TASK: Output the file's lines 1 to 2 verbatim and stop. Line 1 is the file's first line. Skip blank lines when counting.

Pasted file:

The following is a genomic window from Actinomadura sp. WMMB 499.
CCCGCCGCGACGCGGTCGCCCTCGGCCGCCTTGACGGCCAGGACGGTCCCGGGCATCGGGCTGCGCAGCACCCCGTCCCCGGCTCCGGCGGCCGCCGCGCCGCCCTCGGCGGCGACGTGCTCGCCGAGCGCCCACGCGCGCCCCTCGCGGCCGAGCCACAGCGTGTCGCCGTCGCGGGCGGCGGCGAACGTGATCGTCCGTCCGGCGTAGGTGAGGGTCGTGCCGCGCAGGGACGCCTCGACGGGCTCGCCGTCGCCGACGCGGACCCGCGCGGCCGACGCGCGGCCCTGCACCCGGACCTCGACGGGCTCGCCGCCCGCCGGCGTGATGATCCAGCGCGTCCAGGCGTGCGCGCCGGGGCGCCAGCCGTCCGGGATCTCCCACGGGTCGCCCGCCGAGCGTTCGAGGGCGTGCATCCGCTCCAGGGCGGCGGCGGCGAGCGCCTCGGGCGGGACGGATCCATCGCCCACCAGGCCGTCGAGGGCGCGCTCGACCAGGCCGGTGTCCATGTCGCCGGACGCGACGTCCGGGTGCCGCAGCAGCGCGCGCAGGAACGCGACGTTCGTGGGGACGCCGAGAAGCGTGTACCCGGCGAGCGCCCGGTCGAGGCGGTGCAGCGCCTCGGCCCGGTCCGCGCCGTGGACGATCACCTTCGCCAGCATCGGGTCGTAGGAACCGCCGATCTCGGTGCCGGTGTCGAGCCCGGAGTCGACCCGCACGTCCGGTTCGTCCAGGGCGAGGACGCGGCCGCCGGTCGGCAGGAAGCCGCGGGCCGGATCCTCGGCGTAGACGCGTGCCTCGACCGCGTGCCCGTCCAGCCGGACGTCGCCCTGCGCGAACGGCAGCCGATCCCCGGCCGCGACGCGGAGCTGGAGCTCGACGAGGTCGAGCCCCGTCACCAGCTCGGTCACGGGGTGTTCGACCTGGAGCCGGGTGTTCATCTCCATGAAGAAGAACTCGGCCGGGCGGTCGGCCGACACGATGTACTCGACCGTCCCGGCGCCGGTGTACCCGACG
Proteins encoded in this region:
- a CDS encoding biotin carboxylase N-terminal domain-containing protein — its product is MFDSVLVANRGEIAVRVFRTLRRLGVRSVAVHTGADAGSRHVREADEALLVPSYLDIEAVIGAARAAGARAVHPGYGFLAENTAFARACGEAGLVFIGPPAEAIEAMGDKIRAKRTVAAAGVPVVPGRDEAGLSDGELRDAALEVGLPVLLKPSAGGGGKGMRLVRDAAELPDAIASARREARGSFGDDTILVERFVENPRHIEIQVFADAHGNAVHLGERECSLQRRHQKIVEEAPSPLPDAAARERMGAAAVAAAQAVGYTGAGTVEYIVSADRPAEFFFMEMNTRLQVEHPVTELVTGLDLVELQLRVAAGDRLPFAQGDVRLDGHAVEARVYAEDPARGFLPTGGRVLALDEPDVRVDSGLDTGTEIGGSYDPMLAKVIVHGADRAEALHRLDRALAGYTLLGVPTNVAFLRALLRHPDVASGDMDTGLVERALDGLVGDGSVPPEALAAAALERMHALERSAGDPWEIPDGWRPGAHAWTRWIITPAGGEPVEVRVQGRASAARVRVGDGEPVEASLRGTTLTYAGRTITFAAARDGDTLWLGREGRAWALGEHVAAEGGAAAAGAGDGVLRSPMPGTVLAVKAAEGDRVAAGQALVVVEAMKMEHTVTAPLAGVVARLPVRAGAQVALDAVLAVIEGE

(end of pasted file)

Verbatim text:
The following is a genomic window from Actinomadura sp. WMMB 499.
CCCGCCGCGACGCGGTCGCCCTCGGCCGCCTTGACGGCCAGGACGGTCCCGGGCATCGGGCTGCGCAGCACCCCGTCCCCGGCTCCGGCGGCCGCCGCGCCGCCCTCGGCGGCGACGTGCTCGCCGAGCGCCCACGCGCGCCCCTCGCGGCCGAGCCACAGCGTGTCGCCGTCGCGGGCGGCGGCGAACGTGATCGTCCGTCCGGCGTAGGTGAGGGTCGTGCCGCGCAGGGACGCCTCGACGGGCTCGCCGTCGCCGACGCGGACCCGCGCGGCCGACGCGCGGCCCTGCACCCGGACCTCGACGGGCTCGCCGCCCGCCGGCGTGATGATCCAGCGCGTCCAGGCGTGCGCGCCGGGGCGCCAGCCGTCCGGGATCTCCCACGGGTCGCCCGCCGAGCGTTCGAGGGCGTGCATCCGCTCCAGGGCGGCGGCGGCGAGCGCCTCGGGCGGGACGGATCCATCGCCCACCAGGCCGTCGAGGGCGCGCTCGACCAGGCCGGTGTCCATGTCGCCGGACGCGACGTCCGGGTGCCGCAGCAGCGCGCGCAGGAACGCGACGTTCGTGGGGACGCCGAGAAGCGTGTACCCGGCGAGCGCCCGGTCGAGGCGGTGCAGCGCCTCGGCCCGGTCCGCGCCGTGGACGATCACCTTCGCCAGCATCGGGTCGTAGGAACCGCCGATCTCGGTGCCGGTGTCGAGCCCGGAGTCGACCCGCACGTCCGGTTCGTCCAGGGCGAGGACGCGGCCGCCGGTCGGCAGGAAGCCGCGGGCCGGATCCTCGGCGTAGACGCGTGCCTCGACCGCGTGCCCGTCCAGCCGGACGTCGCCCTGCGCGAACGGCAGCCGATCCCCGGCCGCGACGCGGAGCTGGAGCTCGACGAGGTCGAGCCCCGTCACCAGCTCGGTCACGGGGTGTTCGACCTGGAGCCGGGTGTTCATCTCCATGAAGAAGAACTCGGCCGGGCGGTCGGCCGACACGATGTACTCGACCGTCCCGGCGCCGGTGTACCCGACG